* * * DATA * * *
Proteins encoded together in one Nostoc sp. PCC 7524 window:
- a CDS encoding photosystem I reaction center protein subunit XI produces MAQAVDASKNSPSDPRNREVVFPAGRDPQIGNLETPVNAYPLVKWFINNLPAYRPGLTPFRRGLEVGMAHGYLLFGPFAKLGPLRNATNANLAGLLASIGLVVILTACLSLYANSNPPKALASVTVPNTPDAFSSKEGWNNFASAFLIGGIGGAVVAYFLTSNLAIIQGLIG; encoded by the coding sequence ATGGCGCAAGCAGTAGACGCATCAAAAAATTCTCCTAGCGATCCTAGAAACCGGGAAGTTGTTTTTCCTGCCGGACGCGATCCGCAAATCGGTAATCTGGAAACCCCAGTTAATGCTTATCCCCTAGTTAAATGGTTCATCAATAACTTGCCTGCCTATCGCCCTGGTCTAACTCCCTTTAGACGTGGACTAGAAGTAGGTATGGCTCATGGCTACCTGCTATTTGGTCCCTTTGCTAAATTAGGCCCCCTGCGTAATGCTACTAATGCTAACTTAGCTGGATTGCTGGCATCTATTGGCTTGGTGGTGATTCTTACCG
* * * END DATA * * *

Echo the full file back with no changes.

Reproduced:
Proteins encoded together in one Nostoc sp. PCC 7524 window:
- a CDS encoding photosystem I reaction center protein subunit XI produces MAQAVDASKNSPSDPRNREVVFPAGRDPQIGNLETPVNAYPLVKWFINNLPAYRPGLTPFRRGLEVGMAHGYLLFGPFAKLGPLRNATNANLAGLLASIGLVVILTACLSLYANSNPPKALASVTVPNTPDAFSSKEGWNNFASAFLIGGIGGAVVAYFLTSNLAIIQGLIG; encoded by the coding sequence ATGGCGCAAGCAGTAGACGCATCAAAAAATTCTCCTAGCGATCCTAGAAACCGGGAAGTTGTTTTTCCTGCCGGACGCGATCCGCAAATCGGTAATCTGGAAACCCCAGTTAATGCTTATCCCCTAGTTAAATGGTTCATCAATAACTTGCCTGCCTATCGCCCTGGTCTAACTCCCTTTAGACGTGGACTAGAAGTAGGTATGGCTCATGGCTACCTGCTATTTGGTCCCTTTGCTAAATTAGGCCCCCTGCGTAATGCTACTAATGCTAACTTAGCTGGATTGCTGGCATCTATTGGCTTGGTGGTGATTCTTACCG